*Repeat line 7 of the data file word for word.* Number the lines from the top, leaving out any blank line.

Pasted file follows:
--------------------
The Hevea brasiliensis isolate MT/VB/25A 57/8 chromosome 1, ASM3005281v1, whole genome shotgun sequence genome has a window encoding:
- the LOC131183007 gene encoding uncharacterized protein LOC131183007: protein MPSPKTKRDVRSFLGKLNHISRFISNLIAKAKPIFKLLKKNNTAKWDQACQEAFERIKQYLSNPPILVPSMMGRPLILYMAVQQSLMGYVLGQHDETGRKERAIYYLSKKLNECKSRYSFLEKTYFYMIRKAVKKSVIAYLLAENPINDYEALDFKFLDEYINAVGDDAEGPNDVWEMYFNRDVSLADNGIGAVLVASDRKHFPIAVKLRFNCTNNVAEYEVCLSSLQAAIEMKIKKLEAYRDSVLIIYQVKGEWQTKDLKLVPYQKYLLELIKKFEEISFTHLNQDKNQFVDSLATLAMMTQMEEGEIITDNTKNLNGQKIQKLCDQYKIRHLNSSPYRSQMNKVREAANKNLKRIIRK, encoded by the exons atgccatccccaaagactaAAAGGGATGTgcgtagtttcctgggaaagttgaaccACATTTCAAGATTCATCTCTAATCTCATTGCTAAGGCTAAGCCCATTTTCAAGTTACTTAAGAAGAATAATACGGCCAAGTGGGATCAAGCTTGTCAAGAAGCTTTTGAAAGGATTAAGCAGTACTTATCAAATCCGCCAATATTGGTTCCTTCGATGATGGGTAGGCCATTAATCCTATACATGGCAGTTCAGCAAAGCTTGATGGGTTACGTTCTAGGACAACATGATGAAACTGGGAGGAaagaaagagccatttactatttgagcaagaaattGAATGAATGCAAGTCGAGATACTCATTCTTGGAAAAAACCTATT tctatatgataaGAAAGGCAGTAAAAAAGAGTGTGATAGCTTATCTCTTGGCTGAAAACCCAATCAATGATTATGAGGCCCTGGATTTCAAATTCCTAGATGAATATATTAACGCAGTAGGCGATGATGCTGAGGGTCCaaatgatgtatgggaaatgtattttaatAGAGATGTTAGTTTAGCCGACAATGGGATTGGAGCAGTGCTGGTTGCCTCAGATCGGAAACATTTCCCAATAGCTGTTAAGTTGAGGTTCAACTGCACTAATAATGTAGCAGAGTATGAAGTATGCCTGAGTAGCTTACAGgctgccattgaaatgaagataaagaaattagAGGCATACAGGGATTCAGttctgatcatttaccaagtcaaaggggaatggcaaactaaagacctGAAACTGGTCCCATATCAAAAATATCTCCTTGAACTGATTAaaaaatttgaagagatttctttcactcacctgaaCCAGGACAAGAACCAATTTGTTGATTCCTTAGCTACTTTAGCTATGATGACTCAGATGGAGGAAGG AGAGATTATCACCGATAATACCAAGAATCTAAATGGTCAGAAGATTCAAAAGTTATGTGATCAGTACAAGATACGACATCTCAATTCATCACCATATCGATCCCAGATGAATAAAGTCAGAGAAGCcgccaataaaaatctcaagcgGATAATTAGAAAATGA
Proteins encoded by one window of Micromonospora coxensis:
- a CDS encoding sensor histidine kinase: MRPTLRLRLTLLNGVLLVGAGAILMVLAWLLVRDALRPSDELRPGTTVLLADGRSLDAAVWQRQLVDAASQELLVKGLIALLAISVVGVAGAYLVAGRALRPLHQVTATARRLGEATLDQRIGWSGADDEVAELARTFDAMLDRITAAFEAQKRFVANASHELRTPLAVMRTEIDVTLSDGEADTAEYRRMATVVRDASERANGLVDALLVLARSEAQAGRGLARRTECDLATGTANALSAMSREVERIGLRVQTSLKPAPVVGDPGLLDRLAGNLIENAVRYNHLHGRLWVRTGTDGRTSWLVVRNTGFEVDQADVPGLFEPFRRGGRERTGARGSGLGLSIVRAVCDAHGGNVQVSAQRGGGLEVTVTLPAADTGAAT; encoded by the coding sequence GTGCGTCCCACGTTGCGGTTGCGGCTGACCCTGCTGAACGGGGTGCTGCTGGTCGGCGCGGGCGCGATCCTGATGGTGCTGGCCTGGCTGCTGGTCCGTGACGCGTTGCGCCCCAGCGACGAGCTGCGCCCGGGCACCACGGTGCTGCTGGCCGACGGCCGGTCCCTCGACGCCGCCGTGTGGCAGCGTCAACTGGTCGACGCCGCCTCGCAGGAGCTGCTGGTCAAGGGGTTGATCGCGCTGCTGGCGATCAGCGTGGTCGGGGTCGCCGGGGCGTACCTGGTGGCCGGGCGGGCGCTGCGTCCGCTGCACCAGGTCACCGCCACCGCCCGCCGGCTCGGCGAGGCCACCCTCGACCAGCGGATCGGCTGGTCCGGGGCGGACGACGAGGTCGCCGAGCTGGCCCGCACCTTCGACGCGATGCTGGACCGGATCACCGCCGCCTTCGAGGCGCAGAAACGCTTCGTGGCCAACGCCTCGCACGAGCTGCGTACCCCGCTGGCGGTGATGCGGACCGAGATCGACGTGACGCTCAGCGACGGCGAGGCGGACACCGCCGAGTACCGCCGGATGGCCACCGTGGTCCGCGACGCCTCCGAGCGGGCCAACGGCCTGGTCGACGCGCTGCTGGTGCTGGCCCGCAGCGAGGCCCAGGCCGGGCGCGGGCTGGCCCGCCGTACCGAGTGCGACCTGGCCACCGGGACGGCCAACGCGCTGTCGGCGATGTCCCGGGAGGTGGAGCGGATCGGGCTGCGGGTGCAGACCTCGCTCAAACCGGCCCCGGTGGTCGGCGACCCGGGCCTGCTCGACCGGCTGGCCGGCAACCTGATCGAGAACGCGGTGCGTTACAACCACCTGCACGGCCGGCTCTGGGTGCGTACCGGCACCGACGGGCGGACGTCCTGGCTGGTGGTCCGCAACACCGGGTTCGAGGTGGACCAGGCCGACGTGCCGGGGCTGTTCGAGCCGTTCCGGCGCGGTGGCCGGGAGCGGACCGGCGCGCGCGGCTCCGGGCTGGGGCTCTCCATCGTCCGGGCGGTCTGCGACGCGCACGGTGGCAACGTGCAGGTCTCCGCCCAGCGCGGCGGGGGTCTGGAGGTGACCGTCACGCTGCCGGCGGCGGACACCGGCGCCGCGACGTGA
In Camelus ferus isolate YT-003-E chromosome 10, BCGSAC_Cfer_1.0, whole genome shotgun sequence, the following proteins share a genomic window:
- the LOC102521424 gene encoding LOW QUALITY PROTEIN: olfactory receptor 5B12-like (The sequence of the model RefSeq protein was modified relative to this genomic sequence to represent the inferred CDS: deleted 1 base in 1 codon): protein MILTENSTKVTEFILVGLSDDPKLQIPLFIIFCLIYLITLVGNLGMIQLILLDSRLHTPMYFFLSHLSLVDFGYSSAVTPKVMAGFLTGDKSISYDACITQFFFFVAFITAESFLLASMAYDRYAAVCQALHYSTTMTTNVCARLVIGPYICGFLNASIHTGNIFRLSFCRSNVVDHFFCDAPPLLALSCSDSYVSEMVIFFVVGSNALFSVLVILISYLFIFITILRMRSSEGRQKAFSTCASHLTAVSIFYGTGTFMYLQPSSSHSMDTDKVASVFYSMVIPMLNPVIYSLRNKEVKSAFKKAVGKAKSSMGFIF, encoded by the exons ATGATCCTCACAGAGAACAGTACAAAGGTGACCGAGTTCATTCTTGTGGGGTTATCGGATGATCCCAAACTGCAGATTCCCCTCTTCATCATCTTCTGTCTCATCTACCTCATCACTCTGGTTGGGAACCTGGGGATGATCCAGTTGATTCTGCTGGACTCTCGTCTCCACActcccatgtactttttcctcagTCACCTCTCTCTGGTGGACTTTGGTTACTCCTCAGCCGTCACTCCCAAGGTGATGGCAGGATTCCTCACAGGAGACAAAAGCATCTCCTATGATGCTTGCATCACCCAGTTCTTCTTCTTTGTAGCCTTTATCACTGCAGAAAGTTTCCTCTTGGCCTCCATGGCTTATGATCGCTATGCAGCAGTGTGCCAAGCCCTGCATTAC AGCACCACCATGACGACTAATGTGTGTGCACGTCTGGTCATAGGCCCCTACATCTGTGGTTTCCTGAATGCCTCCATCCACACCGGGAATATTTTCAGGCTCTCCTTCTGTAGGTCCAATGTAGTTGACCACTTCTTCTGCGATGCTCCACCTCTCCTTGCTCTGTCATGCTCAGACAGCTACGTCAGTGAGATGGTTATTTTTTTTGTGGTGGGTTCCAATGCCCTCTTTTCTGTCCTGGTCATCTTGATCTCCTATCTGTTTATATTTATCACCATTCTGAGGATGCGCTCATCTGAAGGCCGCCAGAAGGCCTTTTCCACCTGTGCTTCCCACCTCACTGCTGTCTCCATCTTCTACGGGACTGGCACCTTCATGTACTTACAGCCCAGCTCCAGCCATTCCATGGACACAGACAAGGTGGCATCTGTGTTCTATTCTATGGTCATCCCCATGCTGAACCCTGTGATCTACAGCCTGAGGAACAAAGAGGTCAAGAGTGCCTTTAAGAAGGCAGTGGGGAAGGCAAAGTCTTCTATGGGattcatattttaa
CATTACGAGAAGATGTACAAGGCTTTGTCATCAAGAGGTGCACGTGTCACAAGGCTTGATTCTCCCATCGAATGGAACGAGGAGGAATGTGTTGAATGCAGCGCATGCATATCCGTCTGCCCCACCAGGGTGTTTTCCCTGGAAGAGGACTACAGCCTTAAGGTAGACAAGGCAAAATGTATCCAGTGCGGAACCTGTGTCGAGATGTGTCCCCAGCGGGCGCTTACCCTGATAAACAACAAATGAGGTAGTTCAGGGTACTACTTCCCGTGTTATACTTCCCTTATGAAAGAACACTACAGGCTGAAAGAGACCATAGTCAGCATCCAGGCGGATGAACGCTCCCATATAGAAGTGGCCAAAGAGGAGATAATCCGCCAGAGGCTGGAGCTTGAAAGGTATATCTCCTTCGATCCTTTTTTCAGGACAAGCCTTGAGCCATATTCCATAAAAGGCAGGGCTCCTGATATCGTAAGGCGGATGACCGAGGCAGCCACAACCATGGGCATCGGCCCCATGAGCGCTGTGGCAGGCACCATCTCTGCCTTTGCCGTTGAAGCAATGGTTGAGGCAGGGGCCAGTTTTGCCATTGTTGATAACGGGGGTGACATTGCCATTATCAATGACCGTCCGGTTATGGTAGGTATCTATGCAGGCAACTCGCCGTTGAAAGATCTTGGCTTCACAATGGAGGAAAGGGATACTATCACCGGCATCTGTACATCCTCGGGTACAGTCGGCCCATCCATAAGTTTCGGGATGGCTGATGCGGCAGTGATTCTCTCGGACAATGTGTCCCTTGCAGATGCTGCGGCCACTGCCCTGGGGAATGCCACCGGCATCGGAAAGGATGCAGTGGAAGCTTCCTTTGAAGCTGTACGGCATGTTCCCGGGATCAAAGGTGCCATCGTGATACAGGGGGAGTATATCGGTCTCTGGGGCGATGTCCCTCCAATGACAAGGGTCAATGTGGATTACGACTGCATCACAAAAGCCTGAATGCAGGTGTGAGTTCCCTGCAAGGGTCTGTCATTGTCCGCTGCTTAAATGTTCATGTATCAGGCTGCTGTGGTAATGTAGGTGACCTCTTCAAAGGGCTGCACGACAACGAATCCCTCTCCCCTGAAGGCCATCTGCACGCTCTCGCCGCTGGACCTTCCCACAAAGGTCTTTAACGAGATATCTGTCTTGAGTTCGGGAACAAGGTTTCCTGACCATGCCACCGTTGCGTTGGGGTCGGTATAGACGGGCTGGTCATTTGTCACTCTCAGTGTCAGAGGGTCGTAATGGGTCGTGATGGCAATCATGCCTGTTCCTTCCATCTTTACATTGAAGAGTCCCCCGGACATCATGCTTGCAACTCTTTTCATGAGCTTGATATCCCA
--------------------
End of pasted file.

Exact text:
CATTACGAGAAGATGTACAAGGCTTTGTCATCAAGAGGTGCACGTGTCACAAGGCTTGATTCTCCCATCGAATGGAACGAGGAGGAATGTGTTGAATGCAGCGCATGCATATCCGTCTGCCCCACCAGGGTGTTTTCCCTGGAAGAGGACTACAGCCTTAAGGTAGACAAGGCAAAATGTATCCAGTGCGGAACCTGTGTCGAGATGTGTCCCCAGCGGGCGCTTACCCTGATAAACAACAAATGAGGTAGTTCAGGGTACTACTTCCCGTGTTATACTTCCCTTATGAAAGAACACTACAGGCTGAAAGAGACCATAGTCAGCATCCAGGCGGATGAACGCTCCCATATAGAAGTGGCCAAAGAGGAGATAATCCGCCAGAGGCTGGAGCTTGAAAGGTATATCTCCTTCGATCCTTTTTTCAGGACAAGCCTTGAGCCATATTCCATAAAAGGCAGGGCTCCTGATATCGTAAGGCGGATGACCGAGGCAGCCACAACCATGGGCATCGGCCCCATGAGCGCTGTGGCAGGCACCATCTCTGCCTTTGCCGTTGAAGCAATGGTTGAGGCAGGGGCCAGTTTTGCCATTGTTGATAACGGGGGTGACATTGCCATTATCAATGACCGTCCGGTTATGGTAGGTATCTATGCAGGCAACTCGCCGTTGAAAGATCTTGGCTTCACAATGGAGGAAAGGGATACTATCACCGGCATCTGTACATCCTCGGGTACAGTCGGCCCATCCATAAGTTTCGGGATGGCTGATGCGGCAGTGATTCTCTCGGACAATGTGTCCCTTGCAGATGCTGCGGCCACTGCCCTGGGGAATGCCACCGGCATCGGAAAGGATGCAGTGGAAGCTTCCTTTGAAGCTGTACGGCATGTTCCCGGGATCAAAGGTGCCATCGTGATACAGGGGGAGTATATCGGTCTCTGGGGCGATGTCCCTCCAATGACAAGGGTCAATGTGGATTACGACTGCATCACAAAAGCCTGAATGCAGGTGTGAGTTCCCTGCAAGGGTCTGTCATTGTCCGCTGCTTAAATGTTCATGTATCAGGCTGCTGTGGTAATGTAGGTGACCTCTTCAAAGGGCTGCACGACAACGAATCCCTCTCCCCTGAAGGCCATCTGCACGCTCTCGCCGCTGGACCTTCCCACAAAGGTCTTTAACGAGATATCTGTCTTGAGTTCGGGAACAAGGTTTCCTGACCATGCCACCGTTGCGTTGGGGTCGGTATAGACGGGCTGGTCATTTGTCACTCTCAGTGTCAGAGGGTCGTAATGGGTCGTGATGGCAATCATGCCTGTTCCTTCCATCTTTACATTGAAGAGTCCCCCGGACATCATGCTTGCAACTCTTTTCATGAGCTTGATATCCCA